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Prometheus

An open-source service monitoring system and time series database, developed by SoundCloud
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What is Prometheus?

Prometheus is a systems and service monitoring system. It collects metrics from configured targets at given intervals, evaluates rule expressions, displays the results, and can trigger alerts if some condition is observed to be true.
Prometheus is a tool in the Monitoring Tools category of a tech stack.
Prometheus is an open source tool with 32.2K GitHub stars and 5K GitHub forks. Here’s a link to Prometheus's open source repository on GitHub

Who uses Prometheus?

Companies
515 companies reportedly use Prometheus in their tech stacks, including Uber, Slack, and Robinhood.

Developers
1089 developers on StackShare have stated that they use Prometheus.

Prometheus Integrations

Rancher, Traefik, Kong, RocketChat, and Redash are some of the popular tools that integrate with Prometheus. Here's a list of all 32 tools that integrate with Prometheus.
Public Decisions about Prometheus

Here are some stack decisions, common use cases and reviews by companies and developers who chose Prometheus in their tech stack.

Conor Myhrvold
Conor Myhrvold
Tech Brand Mgr, Office of CTO at Uber · | 13 upvotes · 2.1M views

Why we spent several years building an open source, large-scale metrics alerting system, M3, built for Prometheus:

By late 2014, all services, infrastructure, and servers at Uber emitted metrics to a Graphite stack that stored them using the Whisper file format in a sharded Carbon cluster. We used Grafana for dashboarding and Nagios for alerting, issuing Graphite threshold checks via source-controlled scripts. While this worked for a while, expanding the Carbon cluster required a manual resharding process and, due to lack of replication, any single node’s disk failure caused permanent loss of its associated metrics. In short, this solution was not able to meet our needs as the company continued to grow.

To ensure the scalability of Uber’s metrics backend, we decided to build out a system that provided fault tolerant metrics ingestion, storage, and querying as a managed platform...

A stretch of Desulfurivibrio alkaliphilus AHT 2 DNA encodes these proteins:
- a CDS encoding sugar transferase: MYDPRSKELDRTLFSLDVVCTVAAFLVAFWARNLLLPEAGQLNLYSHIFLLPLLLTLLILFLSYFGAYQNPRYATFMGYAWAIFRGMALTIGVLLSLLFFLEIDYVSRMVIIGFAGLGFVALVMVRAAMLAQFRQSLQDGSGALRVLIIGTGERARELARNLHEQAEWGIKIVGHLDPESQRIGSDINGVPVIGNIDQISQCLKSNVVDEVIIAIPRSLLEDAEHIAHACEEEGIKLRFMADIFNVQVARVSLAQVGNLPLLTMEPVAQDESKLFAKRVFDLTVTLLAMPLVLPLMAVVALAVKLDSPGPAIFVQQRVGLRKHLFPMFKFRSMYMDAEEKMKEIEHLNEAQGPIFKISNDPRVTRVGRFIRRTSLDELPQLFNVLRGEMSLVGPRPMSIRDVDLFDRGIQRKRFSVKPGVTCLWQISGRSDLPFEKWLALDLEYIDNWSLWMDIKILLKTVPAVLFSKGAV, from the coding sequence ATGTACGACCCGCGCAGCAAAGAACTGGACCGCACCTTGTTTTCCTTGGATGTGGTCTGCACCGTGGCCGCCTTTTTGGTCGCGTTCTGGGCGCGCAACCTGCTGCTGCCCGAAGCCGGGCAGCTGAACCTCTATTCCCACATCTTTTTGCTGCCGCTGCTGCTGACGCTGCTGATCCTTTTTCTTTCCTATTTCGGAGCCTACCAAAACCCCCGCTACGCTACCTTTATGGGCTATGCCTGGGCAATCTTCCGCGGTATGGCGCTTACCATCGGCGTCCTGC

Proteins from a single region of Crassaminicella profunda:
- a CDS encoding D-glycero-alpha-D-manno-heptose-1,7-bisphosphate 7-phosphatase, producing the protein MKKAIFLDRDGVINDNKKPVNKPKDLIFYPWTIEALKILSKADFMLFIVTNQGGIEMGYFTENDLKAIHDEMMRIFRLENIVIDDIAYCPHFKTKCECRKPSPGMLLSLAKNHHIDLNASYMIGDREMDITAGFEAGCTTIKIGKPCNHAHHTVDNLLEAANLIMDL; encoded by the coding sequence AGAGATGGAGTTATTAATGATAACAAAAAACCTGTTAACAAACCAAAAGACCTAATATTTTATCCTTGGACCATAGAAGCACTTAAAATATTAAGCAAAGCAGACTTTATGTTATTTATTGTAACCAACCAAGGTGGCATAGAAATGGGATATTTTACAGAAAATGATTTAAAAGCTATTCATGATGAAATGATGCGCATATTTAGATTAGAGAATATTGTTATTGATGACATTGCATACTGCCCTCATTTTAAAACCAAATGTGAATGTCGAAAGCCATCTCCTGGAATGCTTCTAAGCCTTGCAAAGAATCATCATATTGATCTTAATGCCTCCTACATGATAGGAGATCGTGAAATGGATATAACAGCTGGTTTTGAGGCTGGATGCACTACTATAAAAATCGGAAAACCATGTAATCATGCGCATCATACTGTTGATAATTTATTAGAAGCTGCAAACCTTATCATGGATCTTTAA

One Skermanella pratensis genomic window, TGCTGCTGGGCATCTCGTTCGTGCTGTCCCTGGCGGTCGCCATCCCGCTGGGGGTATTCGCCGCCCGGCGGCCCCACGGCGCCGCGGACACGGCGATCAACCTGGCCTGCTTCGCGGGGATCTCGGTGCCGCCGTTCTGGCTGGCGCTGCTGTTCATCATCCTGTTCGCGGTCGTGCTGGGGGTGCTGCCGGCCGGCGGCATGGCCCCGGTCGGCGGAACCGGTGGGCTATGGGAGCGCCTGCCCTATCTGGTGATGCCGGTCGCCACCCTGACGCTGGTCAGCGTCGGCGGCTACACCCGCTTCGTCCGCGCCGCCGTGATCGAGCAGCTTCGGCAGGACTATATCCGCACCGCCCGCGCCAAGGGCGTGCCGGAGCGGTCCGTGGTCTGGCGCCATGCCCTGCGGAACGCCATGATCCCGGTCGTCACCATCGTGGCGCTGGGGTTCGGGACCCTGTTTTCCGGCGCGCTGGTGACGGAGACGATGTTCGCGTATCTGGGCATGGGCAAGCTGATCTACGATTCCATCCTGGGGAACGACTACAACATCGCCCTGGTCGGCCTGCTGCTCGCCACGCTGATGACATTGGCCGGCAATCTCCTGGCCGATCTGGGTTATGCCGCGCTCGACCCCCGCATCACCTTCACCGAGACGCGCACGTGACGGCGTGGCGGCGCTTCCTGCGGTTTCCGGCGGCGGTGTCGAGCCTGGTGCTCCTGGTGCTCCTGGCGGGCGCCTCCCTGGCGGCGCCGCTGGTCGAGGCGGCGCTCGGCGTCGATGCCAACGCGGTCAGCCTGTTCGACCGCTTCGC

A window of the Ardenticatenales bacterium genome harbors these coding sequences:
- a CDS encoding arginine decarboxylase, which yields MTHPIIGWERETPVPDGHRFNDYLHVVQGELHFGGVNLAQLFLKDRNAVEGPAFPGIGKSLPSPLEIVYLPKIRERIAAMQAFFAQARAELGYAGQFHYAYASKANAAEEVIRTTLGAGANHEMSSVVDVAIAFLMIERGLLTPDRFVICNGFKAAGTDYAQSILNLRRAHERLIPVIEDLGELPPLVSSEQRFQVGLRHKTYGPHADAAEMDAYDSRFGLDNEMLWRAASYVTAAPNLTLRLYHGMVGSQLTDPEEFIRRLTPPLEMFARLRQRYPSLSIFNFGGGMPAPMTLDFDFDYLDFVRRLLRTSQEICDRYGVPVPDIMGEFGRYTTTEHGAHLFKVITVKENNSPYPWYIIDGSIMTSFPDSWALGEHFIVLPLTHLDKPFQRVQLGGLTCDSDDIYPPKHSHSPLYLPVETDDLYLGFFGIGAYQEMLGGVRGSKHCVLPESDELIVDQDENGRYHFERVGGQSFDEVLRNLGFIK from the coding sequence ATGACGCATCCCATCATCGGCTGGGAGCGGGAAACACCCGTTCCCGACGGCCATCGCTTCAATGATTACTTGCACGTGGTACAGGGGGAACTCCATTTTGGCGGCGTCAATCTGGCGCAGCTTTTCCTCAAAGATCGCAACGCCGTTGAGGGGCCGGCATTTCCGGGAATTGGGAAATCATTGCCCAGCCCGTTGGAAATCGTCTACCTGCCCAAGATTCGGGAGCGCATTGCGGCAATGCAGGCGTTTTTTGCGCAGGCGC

https://eng.uber.com/m3/

(GitHub : https://github.com/m3db/m3)

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We have Prometheus as a monitoring engine as a part of our stack which contains Kubernetes cluster, container images and other open source tools. Also, I am aware that Sysdig can be integrated with Prometheus but I really wanted to know whether Sysdig or sysdig+prometheus will make better monitoring solution.

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We are looking for a centralised monitoring solution for our application deployed on Amazon EKS. We would like to monitor using metrics from Kubernetes, AWS services (NeptuneDB, AWS Elastic Load Balancing (ELB), Amazon EBS, Amazon S3, etc) and application microservice's custom metrics.

We are expected to use around 80 microservices (not replicas). I think a total of 200-250 microservices will be there in the system with 10-12 slave nodes.

We tried Prometheus but it looks like maintenance is a big issue. We need to manage scaling, maintaining the storage, and dealing with multiple exporters and Grafana. I felt this itself needs few dedicated resources (at least 2-3 people) to manage. Not sure if I am thinking in the correct direction. Please confirm.

You mentioned Datadog and Sysdig charges per host. Does it charge per slave node?

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Joseph Irving
Joseph Irving
DevOps Engineer at uSwitch · | 5 upvotes · 58.1K views

We recently implemented Thanos alongside Prometheus into our Kubernetes clusters, we had previously used a variety of different metrics systems and we wanted to make life simpler for everyone by just picking one.

Prometheus seemed like an obvious choice due to its powerful querying language, native Kubernetes support and great community. However we found it somewhat lacking when it came to being highly available, something that would be very important if we wanted this to be the single source of all our metrics.